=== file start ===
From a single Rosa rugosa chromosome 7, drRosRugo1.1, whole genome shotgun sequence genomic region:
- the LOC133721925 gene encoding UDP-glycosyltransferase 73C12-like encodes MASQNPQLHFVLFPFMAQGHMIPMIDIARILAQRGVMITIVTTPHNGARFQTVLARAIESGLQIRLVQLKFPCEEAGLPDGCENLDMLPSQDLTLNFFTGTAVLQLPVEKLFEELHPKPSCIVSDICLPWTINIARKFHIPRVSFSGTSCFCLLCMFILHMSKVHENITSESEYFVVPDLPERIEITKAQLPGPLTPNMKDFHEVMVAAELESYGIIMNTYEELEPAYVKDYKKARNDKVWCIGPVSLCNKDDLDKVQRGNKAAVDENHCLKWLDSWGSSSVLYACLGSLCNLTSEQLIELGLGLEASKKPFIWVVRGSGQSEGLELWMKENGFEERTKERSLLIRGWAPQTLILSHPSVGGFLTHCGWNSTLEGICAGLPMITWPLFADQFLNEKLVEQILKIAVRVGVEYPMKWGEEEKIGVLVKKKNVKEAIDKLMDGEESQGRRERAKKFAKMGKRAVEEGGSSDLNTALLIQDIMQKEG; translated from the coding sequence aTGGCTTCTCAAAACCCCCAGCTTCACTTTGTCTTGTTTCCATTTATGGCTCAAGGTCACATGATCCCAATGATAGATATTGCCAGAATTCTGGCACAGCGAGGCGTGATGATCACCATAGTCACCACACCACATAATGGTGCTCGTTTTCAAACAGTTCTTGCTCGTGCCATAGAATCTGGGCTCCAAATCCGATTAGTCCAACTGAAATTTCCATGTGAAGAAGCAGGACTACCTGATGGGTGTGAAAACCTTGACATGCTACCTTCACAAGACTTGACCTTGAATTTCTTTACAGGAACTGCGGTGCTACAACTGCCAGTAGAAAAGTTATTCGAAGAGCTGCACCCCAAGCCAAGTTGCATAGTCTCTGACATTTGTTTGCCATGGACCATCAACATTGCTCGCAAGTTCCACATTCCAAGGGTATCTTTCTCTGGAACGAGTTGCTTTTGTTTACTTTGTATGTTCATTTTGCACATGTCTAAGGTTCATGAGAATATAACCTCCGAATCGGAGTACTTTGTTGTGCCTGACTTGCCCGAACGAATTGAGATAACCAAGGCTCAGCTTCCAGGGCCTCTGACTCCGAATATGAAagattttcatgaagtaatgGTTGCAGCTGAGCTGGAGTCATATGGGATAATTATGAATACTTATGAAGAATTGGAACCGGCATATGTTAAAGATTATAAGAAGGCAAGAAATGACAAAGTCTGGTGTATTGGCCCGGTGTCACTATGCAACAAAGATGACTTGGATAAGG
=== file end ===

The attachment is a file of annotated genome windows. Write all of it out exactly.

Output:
From a single Rosa rugosa chromosome 7, drRosRugo1.1, whole genome shotgun sequence genomic region:
- the LOC133721925 gene encoding UDP-glycosyltransferase 73C12-like encodes MASQNPQLHFVLFPFMAQGHMIPMIDIARILAQRGVMITIVTTPHNGARFQTVLARAIESGLQIRLVQLKFPCEEAGLPDGCENLDMLPSQDLTLNFFTGTAVLQLPVEKLFEELHPKPSCIVSDICLPWTINIARKFHIPRVSFSGTSCFCLLCMFILHMSKVHENITSESEYFVVPDLPERIEITKAQLPGPLTPNMKDFHEVMVAAELESYGIIMNTYEELEPAYVKDYKKARNDKVWCIGPVSLCNKDDLDKVQRGNKAAVDENHCLKWLDSWGSSSVLYACLGSLCNLTSEQLIELGLGLEASKKPFIWVVRGSGQSEGLELWMKENGFEERTKERSLLIRGWAPQTLILSHPSVGGFLTHCGWNSTLEGICAGLPMITWPLFADQFLNEKLVEQILKIAVRVGVEYPMKWGEEEKIGVLVKKKNVKEAIDKLMDGEESQGRRERAKKFAKMGKRAVEEGGSSDLNTALLIQDIMQKEG; translated from the coding sequence aTGGCTTCTCAAAACCCCCAGCTTCACTTTGTCTTGTTTCCATTTATGGCTCAAGGTCACATGATCCCAATGATAGATATTGCCAGAATTCTGGCACAGCGAGGCGTGATGATCACCATAGTCACCACACCACATAATGGTGCTCGTTTTCAAACAGTTCTTGCTCGTGCCATAGAATCTGGGCTCCAAATCCGATTAGTCCAACTGAAATTTCCATGTGAAGAAGCAGGACTACCTGATGGGTGTGAAAACCTTGACATGCTACCTTCACAAGACTTGACCTTGAATTTCTTTACAGGAACTGCGGTGCTACAACTGCCAGTAGAAAAGTTATTCGAAGAGCTGCACCCCAAGCCAAGTTGCATAGTCTCTGACATTTGTTTGCCATGGACCATCAACATTGCTCGCAAGTTCCACATTCCAAGGGTATCTTTCTCTGGAACGAGTTGCTTTTGTTTACTTTGTATGTTCATTTTGCACATGTCTAAGGTTCATGAGAATATAACCTCCGAATCGGAGTACTTTGTTGTGCCTGACTTGCCCGAACGAATTGAGATAACCAAGGCTCAGCTTCCAGGGCCTCTGACTCCGAATATGAAagattttcatgaagtaatgGTTGCAGCTGAGCTGGAGTCATATGGGATAATTATGAATACTTATGAAGAATTGGAACCGGCATATGTTAAAGATTATAAGAAGGCAAGAAATGACAAAGTCTGGTGTATTGGCCCGGTGTCACTATGCAACAAAGATGACTTGGATAAGG